Cale Sampson

Cale Sampson is a Canadian hip hop artist. Sampson first emerged in the early 2000s as a member of the group Rhythmicru, who released several independent albums which were popular in the Toronto hip hop scene, their biggest hit was a song called "The Facts of War" about the war in Iraq. It appears as a track on Sampson's self-titled debut. After Rhythmicru split up, Sampson started a solo career, he joined forces with some of Canada's most prominent hip hop producers, including Classified and DJ Kemo of The Rascalz and opened for such acts as Guru from Gang Starr, Maestro Fresh-Wes, The Hilltop Hoods, Eyedea & Abilities, Scratch from The Roots. He has performed on the Van's Warped Tour, as well as at NXNE. Sampson released his first full-length album, Cale Sampson in 2009 and his second album The Big Picture in 2013. Sampson's debut solo album, Cale Sampson received positive reviews from the critics and peaked on both the Earshot and ChartAttack charts as the #3 most played hip hop album on Canadian college radio.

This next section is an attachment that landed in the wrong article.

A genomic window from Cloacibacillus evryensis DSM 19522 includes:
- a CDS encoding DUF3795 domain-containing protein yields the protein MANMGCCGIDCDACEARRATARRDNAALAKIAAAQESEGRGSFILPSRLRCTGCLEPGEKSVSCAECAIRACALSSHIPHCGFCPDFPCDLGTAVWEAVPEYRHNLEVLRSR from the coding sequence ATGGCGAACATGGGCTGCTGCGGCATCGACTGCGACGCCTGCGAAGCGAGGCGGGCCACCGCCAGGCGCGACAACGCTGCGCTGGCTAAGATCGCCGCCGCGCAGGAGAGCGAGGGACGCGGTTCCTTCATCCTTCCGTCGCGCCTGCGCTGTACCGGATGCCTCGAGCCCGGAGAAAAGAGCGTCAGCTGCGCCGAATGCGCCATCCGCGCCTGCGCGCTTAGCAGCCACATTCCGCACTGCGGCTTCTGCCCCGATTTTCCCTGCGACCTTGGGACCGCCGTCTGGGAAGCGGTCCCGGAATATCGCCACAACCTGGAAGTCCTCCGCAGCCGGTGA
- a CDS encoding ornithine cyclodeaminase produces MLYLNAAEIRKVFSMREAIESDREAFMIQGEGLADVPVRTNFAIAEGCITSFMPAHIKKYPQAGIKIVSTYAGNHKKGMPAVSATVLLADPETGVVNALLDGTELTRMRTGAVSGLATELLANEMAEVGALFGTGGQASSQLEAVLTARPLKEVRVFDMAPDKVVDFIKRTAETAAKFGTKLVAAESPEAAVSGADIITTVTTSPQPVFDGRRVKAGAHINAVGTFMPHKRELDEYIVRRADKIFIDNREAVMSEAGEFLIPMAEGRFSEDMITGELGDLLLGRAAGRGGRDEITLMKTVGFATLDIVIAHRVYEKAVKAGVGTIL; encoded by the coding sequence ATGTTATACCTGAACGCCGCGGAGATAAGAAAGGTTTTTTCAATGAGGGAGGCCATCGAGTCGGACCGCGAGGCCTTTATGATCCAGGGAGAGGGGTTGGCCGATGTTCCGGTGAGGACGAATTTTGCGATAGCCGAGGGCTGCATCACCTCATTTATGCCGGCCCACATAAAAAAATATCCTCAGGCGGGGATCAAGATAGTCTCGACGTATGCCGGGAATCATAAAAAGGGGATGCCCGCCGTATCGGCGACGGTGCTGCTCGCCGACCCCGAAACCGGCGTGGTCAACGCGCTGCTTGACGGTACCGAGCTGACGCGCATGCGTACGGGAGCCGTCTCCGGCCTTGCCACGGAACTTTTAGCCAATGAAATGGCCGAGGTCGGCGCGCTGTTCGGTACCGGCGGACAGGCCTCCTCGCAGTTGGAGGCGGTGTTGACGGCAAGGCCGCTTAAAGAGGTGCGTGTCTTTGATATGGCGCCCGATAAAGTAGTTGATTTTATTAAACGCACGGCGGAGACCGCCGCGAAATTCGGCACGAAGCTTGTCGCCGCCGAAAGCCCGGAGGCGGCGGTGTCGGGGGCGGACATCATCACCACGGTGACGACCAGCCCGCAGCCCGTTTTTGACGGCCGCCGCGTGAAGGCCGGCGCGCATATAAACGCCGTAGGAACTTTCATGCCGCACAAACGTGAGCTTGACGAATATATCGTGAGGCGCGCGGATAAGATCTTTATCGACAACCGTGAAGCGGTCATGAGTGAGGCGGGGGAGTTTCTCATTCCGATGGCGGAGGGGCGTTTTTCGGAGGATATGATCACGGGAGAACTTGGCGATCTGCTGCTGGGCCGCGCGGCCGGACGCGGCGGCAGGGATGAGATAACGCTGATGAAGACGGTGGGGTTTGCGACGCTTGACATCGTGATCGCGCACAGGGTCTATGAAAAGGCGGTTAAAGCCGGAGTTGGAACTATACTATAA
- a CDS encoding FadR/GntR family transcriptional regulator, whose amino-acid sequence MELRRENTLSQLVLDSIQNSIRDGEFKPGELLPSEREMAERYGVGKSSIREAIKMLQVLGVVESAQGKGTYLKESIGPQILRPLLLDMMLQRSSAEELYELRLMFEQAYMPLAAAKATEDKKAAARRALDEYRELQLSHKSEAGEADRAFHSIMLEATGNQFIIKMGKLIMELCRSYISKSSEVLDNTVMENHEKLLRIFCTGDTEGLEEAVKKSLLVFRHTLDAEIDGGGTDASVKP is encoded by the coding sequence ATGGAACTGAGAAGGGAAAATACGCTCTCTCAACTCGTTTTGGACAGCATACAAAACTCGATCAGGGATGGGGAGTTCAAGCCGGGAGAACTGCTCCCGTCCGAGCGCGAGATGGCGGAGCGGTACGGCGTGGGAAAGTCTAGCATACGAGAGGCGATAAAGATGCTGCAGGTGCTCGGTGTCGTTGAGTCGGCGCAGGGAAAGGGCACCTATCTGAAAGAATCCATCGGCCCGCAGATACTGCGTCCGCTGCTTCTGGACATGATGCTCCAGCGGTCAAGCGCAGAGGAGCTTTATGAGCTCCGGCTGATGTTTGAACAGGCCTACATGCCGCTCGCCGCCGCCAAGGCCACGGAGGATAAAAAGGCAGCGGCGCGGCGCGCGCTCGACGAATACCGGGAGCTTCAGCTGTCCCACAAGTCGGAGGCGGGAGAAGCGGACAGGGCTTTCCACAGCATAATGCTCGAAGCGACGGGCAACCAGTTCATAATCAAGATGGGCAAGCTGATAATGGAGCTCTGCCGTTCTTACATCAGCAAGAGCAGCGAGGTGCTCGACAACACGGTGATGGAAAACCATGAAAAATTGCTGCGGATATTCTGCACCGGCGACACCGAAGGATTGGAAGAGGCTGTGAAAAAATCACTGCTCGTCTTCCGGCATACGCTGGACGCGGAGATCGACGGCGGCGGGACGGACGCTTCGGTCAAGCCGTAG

In 2009, Cale Sampson was named "Best Songwriter of the Year" by Now Magazine for their annual "Best of T. O." edition. Sampson's second album, The Big Picture which focused on global issues such as war and economics, was very well received. Writing for The Caper Times in September 2013, George Pink responded positively to the album stating that "the lyrics are nothing short of spectacular" and calling The Big Picture "a brave and fantastically written hip hop album, it is a gift to the ears as well as the mind". In his youth, Sampson had a small acting role opposite Vince Vaughn in the feature film A Cool, Dry Place, he had no acting experience prior to taking this role. Sampson tried out as an extra after being handed a flyer in his school. Despite his lack of previous experience, he was given the role of a high school basketball player named "Peter". Cale Sampson – 2009 The Big Picture – 2013 Cale Sampson Official Website AUX TV - Interview with Alan Cross MuchMusicMusic Video for “Never Had A Choice”